What would count as the Lionesses’ legacy?

“Sweet Caroline, bah, bah, bah.” That song gets sung particularly loudly in our house because my wife’s called Caroline.  The boys and I were belting it out last weekend, after Ella Toone’s stunning chip.  And with a storybook ending, Chloe Kelley’s extra-time winner had us all bouncing.  I hope the next door neighbours were watching, or they’d have wondered what was going on!   

The sheer joy sparking off the Lionesses was contagious.  When Chloe Kelly’s excitement burst through and she ran off with the mic in the middle of being interviewed.  Gate-crashing the press conference, dancing on the table.  The team spirit was exceptional.  Sarina Wiegman’s management style is a study in calm, intelligent leadership.  The Lionesses made history and are determined their success leaves a legacy. 

But what would count as a legacy?  I was told last week that after Andy Murray won Wimbledon, grassroots participation in tennis declined. I didn’t ask for the evidence, but the person who told me is on the Women’s Super League board.  The concern is that success on the pitch doesn’t automatically translate into more vibrant participation. 

Women’s football is every bit as engaging as the men’s game.  I don’t need to be told that women are just as physical, tough and skilled as men.  I was a martial arts instructor for over 20 years and had the pleasure of teaching some of the most capable women I’ve ever met.  We had just as many women black belts at the club as we did men black belts, and they trained and fought together – there was no gender segregation. 

Look at the cash difference between the men’s game and the women’s.  England Captain Leah Williamson earns in a year what England Captain Harry Kane earns in a week.  And Harry Kane isn’t the highest paid.  That’s Cristiano Ronaldo, reportedly on £400k a week. The average wage of a Women’s Super League player is £47,000.  A year. 

Even when a sport has more top level funding, it can just mean more agents, more hoovering up talent for elite squads, rather than more participation or more people playing for fun.  You don’t have to be a world class athlete like the Lionesses to feel the benefit, and you don’t have to lift a European trophy to feel great after playing sport.  If physical activity were a drug, we’d call it a miracle cure, due to the vast range of physical and mental illnesses it can prevent and help treat.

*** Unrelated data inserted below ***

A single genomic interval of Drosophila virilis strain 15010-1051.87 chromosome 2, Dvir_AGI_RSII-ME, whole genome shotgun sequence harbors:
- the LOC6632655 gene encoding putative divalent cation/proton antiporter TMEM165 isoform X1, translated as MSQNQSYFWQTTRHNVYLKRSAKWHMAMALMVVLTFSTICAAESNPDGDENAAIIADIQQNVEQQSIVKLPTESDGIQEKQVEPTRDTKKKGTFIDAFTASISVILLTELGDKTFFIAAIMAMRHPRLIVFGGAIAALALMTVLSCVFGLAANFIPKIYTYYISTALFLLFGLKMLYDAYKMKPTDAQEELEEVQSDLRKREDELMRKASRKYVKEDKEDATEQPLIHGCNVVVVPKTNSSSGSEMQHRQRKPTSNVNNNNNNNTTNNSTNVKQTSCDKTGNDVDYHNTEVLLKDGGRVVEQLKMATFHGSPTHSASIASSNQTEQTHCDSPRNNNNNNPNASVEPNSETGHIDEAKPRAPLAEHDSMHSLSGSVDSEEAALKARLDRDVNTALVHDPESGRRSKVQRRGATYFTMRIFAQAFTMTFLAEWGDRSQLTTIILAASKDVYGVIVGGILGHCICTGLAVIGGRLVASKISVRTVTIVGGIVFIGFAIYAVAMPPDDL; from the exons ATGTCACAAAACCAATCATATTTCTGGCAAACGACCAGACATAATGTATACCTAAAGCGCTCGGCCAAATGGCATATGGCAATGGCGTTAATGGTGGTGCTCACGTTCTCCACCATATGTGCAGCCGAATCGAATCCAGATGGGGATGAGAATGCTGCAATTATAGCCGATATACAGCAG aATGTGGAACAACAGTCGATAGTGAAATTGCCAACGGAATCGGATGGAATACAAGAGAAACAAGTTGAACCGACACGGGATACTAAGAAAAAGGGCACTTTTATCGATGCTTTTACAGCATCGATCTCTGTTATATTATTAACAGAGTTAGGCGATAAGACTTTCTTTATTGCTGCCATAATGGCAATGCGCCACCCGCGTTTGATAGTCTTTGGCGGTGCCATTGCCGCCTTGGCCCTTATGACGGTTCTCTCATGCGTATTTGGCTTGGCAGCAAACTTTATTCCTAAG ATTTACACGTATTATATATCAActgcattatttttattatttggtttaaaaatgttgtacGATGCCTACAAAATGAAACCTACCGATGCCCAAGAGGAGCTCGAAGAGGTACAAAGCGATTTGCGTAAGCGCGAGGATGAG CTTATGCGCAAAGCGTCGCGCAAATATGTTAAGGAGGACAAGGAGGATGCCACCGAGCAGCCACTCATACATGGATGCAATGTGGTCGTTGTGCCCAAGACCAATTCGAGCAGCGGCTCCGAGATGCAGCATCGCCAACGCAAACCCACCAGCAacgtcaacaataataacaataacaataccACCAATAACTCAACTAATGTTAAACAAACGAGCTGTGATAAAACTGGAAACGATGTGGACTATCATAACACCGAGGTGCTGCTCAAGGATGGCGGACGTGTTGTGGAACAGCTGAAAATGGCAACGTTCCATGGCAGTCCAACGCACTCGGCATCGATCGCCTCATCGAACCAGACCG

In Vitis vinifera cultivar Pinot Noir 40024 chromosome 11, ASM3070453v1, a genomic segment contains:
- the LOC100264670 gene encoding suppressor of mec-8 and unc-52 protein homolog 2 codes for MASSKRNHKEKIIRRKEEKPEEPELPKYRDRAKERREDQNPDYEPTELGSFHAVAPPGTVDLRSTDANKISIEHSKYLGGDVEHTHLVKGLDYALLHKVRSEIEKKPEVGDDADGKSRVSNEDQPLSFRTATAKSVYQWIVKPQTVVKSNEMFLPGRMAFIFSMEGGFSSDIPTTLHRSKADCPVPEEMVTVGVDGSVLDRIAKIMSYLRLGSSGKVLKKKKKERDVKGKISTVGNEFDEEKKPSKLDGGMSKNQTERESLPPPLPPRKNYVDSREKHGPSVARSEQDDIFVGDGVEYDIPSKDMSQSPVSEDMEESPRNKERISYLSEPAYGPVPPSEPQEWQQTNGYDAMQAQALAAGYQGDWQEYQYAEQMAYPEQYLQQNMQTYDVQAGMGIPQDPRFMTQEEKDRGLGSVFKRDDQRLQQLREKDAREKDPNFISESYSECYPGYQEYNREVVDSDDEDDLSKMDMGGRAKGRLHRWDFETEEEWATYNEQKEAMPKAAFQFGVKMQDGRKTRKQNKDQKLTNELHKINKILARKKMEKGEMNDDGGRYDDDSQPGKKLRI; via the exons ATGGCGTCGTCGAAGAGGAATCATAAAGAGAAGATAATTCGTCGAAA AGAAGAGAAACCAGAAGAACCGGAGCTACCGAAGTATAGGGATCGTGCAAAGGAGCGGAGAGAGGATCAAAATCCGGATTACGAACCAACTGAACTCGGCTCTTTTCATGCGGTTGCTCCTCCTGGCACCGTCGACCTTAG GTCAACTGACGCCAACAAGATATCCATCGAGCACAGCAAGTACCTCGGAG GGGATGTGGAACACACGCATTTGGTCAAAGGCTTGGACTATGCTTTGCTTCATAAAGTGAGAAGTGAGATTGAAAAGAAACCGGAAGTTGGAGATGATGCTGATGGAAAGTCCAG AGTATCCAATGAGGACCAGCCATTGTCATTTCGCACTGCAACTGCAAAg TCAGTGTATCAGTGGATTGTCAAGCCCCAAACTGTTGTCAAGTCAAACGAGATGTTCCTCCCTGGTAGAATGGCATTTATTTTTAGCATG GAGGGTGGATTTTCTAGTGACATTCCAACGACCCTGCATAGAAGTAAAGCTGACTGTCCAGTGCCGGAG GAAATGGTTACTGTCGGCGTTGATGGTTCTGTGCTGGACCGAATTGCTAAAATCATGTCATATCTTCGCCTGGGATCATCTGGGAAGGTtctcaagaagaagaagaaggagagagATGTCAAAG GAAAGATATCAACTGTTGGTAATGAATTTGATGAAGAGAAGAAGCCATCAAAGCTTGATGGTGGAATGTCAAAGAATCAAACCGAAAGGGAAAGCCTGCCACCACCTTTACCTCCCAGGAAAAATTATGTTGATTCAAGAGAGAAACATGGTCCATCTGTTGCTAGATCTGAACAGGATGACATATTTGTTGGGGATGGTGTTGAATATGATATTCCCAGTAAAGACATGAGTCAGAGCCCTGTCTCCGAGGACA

The NHS and Public Health England recommend 150 minutes a week of moderate intensity exercise for adults.  School age kids should average a minimum of 60 minutes a day.  I looked up the figures – only 43.6% of secondary school kids manage that; 42.3% of boys, and 45.5% of girls.   Fully 33.6% don’t manage 30 minutes a day.  You could get that from just walking or cycling to school. 

I can’t help thinking our transport system contributes to this.  My boys are 14 and 16 now, but like all parents, I worried about them cycling or crossing busy roads when they were younger.  With bus prices so expensive, no wonder parents are tempted to drive their kids door to door.   

And austerity has salami-sliced budgets so thin that public recreation facilities are threadbare.  Youth clubs have all but disappeared, compared to my childhood.  It took a fantastic community campaign from the Friends of Elswick Pool, working with Newcastle Council, just to get a swimming pool available for thousands of kids in Newcastle’s West End. 

I’d like to see the North East lead the way with mass participatory sport.  We have the world’s biggest and most famous half-marathon – and that’s not just regional pride speaking, the figures prove it.  There are Park Runs, and grassroots sports clubs, and gyms across the region.  But I’d like to see a programme that’s designed for everyone to take part in, whatever their age, ability or body shape.  I’d like to see us come together, in a Great North Festival of Sport, that’s all about intergenerational participation and fun.  Maybe we could really bring our region together by closing it with a mass singing of Sweet Caroline.   

*Originally printed in the Journal and Evening Chronicle 8 August 22